by Matt Cairns
Most of us are good people – we obey the laws, we are nice to each other, we are honest, and we try not to hurt others. In all honesty, we’re pretty good people. We could easily say to Jesus:
“Teacher – all of your commandments I have kept since I was a child.”
But we probably wouldn’t say that, just in case Jesus decides to look upon us with love and say:
“One thing you lack – Go, sell everything you have and give to the poor, and you will have treasure in heaven. Then come, follow me.”
I wonder if he did whether we would protest about how much we give to the poor and how we sacrifice so much at Self Denial, how we always give the beggar a dollar or two, and we even give extra by giving to World Vision – or whether we would just leave, head lowered with fallen faces.
Poverty is endemic and everywhere, and Jesus was certainly not implying that having wealth was inherently wrong or giving it up would solve all the issues poverty creates. But he was telling us something through his encounter with the rich young ruler as retold in Mark 10.
When Jesus said “How hard it is for the rich to enter the kingdom of God!” he wasn’t just talking about the ‘Bill Gates’ or ‘Rupert Murdochs’ of the world – he was talking about you and I – about all who live in relative wealth, and how there is a danger that living in such prosperous comfort can make us immune from the cry of the poor. Pope Francis explained it like this:
“Almost without being aware of it, we end up being incapable of feeling compassion at the outcry of the poor, weeping for other people’s pain, and feeling a need to help them, as though all this were someone else’s responsibility and not our own. The culture of prosperity deadens us…” (Laudato Si’ 54)
‘The culture of prosperity deadens us…’ – such a powerful observation and one that rings a little too true. Currently it is estimated that 1.2 billion people survive on less than $1 worth of resources per day. In my own developed nation, more than half a million children currently live in poverty, and in our Aboriginal communities the rate of living in poverty is far higher, with 1 in 5 living in poverty. And tonight, more than 100,000 Australians will be homeless and in search of safe refuge – but I will eat well, be warm, and sleep soundly – somewhat uncomfortable that ‘I have’ while others ‘have not’ – yet I fear the culture of prosperity deadens me…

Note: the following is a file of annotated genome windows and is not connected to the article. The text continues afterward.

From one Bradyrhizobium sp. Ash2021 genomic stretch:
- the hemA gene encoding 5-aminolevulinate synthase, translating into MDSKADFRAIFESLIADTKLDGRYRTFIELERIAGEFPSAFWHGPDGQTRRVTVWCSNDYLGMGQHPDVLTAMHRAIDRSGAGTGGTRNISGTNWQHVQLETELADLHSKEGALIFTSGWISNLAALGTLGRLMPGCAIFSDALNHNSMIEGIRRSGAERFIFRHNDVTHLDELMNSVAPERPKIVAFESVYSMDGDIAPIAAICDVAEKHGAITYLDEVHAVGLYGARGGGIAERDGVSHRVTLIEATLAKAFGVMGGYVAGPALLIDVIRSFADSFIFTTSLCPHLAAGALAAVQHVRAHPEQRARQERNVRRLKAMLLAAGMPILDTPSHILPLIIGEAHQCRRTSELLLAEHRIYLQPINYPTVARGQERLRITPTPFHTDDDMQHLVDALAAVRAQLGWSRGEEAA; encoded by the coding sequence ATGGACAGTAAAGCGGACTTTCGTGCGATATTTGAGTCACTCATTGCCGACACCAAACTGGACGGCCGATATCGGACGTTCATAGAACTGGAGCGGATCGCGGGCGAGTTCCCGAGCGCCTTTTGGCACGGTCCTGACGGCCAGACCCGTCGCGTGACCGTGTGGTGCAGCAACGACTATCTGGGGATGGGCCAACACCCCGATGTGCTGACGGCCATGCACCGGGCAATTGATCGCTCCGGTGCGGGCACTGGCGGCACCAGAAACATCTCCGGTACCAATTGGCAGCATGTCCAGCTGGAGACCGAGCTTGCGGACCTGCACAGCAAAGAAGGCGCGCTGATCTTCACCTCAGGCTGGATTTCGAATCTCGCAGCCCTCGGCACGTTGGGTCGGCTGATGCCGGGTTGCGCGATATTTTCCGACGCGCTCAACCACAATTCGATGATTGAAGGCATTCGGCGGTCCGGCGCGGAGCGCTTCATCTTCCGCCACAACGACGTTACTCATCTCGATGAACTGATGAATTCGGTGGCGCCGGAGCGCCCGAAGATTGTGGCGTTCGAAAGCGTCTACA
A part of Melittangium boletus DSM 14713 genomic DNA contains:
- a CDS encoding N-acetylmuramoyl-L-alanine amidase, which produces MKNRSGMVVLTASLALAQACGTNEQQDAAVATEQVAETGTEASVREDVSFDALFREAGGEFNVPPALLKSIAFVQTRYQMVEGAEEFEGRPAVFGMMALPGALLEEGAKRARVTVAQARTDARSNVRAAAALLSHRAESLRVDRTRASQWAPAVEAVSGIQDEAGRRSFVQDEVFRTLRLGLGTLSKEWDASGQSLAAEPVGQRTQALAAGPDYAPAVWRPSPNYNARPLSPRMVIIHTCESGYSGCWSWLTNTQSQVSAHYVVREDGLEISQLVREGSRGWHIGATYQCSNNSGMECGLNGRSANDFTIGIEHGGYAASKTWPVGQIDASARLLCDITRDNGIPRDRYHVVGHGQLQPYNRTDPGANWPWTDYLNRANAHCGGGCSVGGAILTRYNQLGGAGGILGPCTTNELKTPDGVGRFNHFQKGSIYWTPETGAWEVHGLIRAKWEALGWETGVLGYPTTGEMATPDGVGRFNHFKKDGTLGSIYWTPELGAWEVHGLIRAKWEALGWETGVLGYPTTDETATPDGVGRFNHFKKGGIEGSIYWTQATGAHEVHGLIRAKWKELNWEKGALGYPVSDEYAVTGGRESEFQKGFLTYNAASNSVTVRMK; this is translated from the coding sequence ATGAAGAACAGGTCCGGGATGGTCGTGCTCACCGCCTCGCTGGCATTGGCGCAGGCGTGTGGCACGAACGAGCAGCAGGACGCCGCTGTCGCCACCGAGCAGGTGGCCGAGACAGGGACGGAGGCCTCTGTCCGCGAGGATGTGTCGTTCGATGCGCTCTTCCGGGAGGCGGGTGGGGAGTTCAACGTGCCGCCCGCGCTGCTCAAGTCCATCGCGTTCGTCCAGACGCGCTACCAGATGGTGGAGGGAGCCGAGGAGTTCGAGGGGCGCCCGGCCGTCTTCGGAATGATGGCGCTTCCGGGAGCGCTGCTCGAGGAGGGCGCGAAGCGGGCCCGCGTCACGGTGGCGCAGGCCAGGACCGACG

In thinking about my relationship with the poor I am challenged by the Catholic notion of ‘The Preferential Option for the Poor and Vulnerable’ which stresses that each Christian must make a choice to lift up the poor and disadvantaged in very real and concrete ways. It means we are called to look at the world from the perspective of the marginalised and therefore not our own. It means that in all aspects of living, we are called to preference the poor over ourselves.
That’s a tough calling, because it means we need to challenge the way the world works – and that world currently works very well for those of us who have plenty. Yet Paul reminds us in 1 Corinthians 10:24 that “No one should seek their own good, but the good of others” and Jesus challenges us to “Sell your possessions and give to the poor. Provide purses for yourselves that will not wear out, a treasure in heaven that will never fail, where no thief comes near and no moth destroys. For where your treasure is, there your heart will be also.” (Luke 12:33-34)
It is counter-cultural to deny self and preference others – It is not how this world works! Yet Jesus challenged the cultural practices of his day and so as a follower of Jesus I am called to give up my own interests and take up his. I am called to give up my kingdom and build his. I am called to be alive to the cry of the poor and so therefore I am called to preference the poor and abused and needy and orphaned and widowed over my own needs. It’s a calling not of this world – but certainly of God’s Kingdom.
So today –
- Does the culture of prosperity deaden you to the cry of the poor?
- How can you preference the poor over your own needs and desires?
- How can you live our Kingdom values and not worldy ones?
“To live with Jesus is to live with the poor. To live with the poor is to live with Jesus.”
— Jean Vanier, philosopher and theologian